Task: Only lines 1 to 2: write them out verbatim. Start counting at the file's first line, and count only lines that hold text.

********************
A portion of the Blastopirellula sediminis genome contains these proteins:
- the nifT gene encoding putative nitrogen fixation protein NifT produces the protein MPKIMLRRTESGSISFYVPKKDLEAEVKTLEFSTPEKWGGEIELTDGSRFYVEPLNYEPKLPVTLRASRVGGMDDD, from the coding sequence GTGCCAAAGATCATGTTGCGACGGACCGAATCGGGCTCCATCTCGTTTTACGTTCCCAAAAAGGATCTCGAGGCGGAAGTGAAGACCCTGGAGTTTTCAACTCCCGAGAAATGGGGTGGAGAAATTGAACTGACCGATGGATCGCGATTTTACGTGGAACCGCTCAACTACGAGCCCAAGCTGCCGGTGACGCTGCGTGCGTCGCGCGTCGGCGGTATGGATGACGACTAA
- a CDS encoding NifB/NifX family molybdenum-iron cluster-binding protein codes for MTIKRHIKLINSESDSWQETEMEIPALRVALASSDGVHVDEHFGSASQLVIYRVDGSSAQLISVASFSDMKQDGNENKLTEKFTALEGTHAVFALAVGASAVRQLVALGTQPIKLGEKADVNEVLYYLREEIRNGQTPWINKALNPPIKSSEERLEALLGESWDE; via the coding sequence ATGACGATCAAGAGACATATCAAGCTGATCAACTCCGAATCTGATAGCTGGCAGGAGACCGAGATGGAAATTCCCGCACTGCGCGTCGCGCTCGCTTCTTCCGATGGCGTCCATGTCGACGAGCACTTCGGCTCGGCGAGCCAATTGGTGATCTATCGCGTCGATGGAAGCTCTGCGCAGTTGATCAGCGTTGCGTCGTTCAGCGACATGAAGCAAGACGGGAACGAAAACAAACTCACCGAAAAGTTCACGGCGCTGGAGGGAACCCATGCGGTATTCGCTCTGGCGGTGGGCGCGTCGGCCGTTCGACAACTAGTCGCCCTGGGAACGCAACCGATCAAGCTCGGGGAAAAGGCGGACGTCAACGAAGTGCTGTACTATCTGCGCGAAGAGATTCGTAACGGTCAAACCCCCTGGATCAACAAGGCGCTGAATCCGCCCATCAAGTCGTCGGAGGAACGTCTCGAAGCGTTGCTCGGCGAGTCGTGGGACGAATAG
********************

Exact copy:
A portion of the Blastopirellula sediminis genome contains these proteins:
- the nifT gene encoding putative nitrogen fixation protein NifT produces the protein MPKIMLRRTESGSISFYVPKKDLEAEVKTLEFSTPEKWGGEIELTDGSRFYVEPLNYEPKLPVTLRASRVGGMDDD, from the coding sequence GTGCCAAAGATCATGTTGCGACGGACCGAATCGGGCTCCATCTCGTTTTACGTTCCCAAAAAGGATCTCGAGGCGGAAGTGAAGACCCTGGAGTTTTCAACTCCCGAGAAATGGGGTGGAGAAATTGAACTGACCGATGGATCGCGATTTTACGTGGAACCGCTCAACTACGAGCCCAAGCTGCCGGTGACGCTGCGTGCGTCGCGCGTCGGCGGTATGGATGACGACTAA